Artificial Intelligence in Retail

Adam Beniowski
Adam Beniowski
09 April 2019

The retail sector has its eye on over 340 billion dollars of possible profits from projects based on artificial intelligence.

According to the latest report on a sample of 400 international retail chains prepared by Capgemini, there is over 340 billion dollars to be made through implementing projects based on Artificial Intelligence (AI).

All 400 chains covered by the study dealt with the implementation of AI, and their projects were at different levels of implementation. Case studies in 43 countries were analyzed in terms of the maturity of the applied solutions, comprehensiveness and expected benefits. Over 250 chains have been subjected to in-depth analyses during the second stage. These 250 entities are the TOP 250 retail chains in the world based on income, based on Bloomberg's 2017 ranking.

Over 28% of the surveyed cases indicated work on AI projects at various stages of development, according to data for October 2018. It is worth emphasizing that the number of AI projects in the studied sample increased by 700% within 2 years.

Figure 1. AI projects growth (2016 as the 100% basis)

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The interest of leading retail chains in Artificial Intelligence is clearly visible. According to the researchers, interest is even greater among the leaders of the selected, leading part of the industry. In TOP 100 entities, over 41% are already working on AI projects, which means that this technology is implemented by nearly 50% more entities than when extrapolated to the entire tested TOP 250 sample. The TOP 100 includes chains with annual income exceeding 10 billion dollars. As much as 24% of the IT budgets of these companies, which usually range from 5% to 10% of income, are spent on AI. In western European countries, English chains are the most involved, as nearly 40% of these chains invest in AI.

Regarding the penetration of AI depending on the trade sector, stores which sell many categories predominate (42% of these chains invest in AI), while a smaller level of penetration is demonstrated by specialist chains (about 18%).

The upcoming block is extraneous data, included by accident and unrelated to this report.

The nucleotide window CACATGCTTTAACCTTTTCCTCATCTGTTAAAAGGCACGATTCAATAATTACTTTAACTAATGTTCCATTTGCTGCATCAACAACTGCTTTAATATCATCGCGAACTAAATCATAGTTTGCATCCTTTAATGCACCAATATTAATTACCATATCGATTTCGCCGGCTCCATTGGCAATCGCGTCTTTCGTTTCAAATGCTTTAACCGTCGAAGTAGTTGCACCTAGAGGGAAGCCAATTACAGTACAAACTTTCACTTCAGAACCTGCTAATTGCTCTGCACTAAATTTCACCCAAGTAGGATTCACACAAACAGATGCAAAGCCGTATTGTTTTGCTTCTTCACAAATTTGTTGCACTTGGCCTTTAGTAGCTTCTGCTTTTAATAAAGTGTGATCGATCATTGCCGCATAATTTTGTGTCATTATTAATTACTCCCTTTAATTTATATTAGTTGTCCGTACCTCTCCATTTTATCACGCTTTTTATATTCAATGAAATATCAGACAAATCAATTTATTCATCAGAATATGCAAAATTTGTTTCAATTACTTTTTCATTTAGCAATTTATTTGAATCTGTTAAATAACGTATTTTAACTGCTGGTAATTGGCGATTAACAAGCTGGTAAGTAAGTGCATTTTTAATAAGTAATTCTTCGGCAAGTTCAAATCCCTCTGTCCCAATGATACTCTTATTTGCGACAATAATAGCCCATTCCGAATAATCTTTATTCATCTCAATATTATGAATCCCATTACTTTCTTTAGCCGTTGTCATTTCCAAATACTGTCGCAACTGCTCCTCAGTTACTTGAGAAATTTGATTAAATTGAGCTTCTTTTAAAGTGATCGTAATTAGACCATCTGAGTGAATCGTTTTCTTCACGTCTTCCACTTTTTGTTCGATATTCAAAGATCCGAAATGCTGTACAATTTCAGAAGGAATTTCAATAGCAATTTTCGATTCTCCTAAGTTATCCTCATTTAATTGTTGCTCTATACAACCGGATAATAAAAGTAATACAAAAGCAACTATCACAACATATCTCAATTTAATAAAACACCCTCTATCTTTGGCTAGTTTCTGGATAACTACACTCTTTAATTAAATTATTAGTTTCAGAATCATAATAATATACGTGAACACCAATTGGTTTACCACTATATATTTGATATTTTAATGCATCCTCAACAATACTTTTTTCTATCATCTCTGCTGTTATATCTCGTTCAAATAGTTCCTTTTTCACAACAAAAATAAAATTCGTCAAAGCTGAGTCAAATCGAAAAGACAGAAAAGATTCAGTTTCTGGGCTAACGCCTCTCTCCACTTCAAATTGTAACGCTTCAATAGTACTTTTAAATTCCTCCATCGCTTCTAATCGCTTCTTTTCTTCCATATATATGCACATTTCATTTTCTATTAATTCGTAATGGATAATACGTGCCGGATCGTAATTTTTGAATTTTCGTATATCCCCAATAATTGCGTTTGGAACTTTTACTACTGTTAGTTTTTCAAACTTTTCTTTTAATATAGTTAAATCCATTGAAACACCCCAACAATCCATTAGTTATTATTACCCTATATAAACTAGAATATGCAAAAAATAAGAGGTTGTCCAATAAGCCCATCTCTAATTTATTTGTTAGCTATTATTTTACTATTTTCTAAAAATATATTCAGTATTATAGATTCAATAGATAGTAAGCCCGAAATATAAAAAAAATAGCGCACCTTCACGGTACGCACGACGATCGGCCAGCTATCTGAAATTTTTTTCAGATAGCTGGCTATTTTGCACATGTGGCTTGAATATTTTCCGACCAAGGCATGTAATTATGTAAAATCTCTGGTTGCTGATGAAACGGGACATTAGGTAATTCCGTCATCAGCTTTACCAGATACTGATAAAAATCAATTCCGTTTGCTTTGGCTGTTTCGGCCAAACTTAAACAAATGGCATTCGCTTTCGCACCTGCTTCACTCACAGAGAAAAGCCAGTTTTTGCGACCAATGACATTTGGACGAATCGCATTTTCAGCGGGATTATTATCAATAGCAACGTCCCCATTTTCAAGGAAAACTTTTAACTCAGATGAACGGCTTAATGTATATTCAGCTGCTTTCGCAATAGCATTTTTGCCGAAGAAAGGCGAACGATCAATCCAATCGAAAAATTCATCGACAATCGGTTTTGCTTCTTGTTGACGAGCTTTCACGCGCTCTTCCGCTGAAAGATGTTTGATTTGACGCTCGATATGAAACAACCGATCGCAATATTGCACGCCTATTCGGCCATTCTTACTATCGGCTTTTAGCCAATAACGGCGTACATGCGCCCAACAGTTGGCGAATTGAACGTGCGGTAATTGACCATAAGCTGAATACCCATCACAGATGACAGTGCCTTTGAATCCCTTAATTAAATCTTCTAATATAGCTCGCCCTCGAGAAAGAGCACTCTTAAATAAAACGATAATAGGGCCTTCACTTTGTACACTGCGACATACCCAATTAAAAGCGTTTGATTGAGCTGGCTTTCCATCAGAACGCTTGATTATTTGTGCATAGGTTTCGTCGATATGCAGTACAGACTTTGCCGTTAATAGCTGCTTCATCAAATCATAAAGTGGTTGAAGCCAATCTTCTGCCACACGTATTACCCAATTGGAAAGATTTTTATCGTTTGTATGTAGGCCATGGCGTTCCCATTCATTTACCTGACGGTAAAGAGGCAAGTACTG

Figure 2. AI Penetration by Subsector:

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According to the research, the largest food chains, such as Auchan, Sainsbury or Morrisons, use AI mainly to analyze data from CRM systems, programs and loyalty cards. Sometimes it is also used to combine data from these systems with external data sources, e.g. weather data. These chains base their promotional policy on such data complexity.

AI is used much more often by companies which are heavily embedded online for analysis and, for example, presenting personalized offers to buyers. It is said that this level of AI use comes from the DNA of online traders, because their access to data has been much greater for a long time and, as we know, Artificial Intelligence likes data.

Nevertheless, it is clear that store chains operating in the "real world" have a lot to catch up on when it comes to using AI. As mentioned above, the use of AI in CRM was already implemented by online players such as Amazon years ago. Only 10% of physical store chains use AI, while for online stores it is nearly 70%.

Another area in which AI offers vast potential is image analysis. While in previous applications the data set of input data was available in systems at the beginning of the project, when it comes to data analysis from images, it was necessary to develop systems which obtained this data. The challenge was, for example, product placement on shelves at various angles (e.g. put aside by shoppers). At present, the AI algorithms which identify products or POS materials in photos have been developed such that subsequent implementations are only a matter of time.

It is clear that the use of AI for image recognition, despite its potential, is still at a very low level:

  1. The number of entities that have started AI projects has increased seven-fold in the last two years.
  2. Only 10% of retail chains with "physical" stores use AI.
  3. Nearly 70% cases of AI usage by these chains is applied to methods that can be described as not very innovative.
  4. AI for image recognition is used on a reasonable scale by a mere one in 250 chains.

AI for image recognition ideally suits retail trading in brick-and-mortar stores. For example, let’s imagine that:

1. Information about the availability (or otherwise) of products is available immediately. In addition, this is not a data storage system, but information from the perspective of the most important person in the store - the customer.

2. On a regular basis, management may monitor the availability of planned promotions through the AI system, including:

  • the physical presence of promotional products at the expositions indicated,
  • presence and update of prices,
  • physical presence of proper POS materials.

3. Implementation of planograms for categories that arise as a result of research into consumer behavior and are expected to increase sales.

AI has a big future ahead, as it is a rapidly developing market and the benefits of using such solutions are already valued by experts at over 340 billion dollars. It is a huge challenge for chains that can revolutionize traditional trade; the only question is who will be first to take the bull by the horns, who will gain the advantage and use breakthrough technology to optimize their business.

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TAGS: photorecognition, retail, aiinretail, ai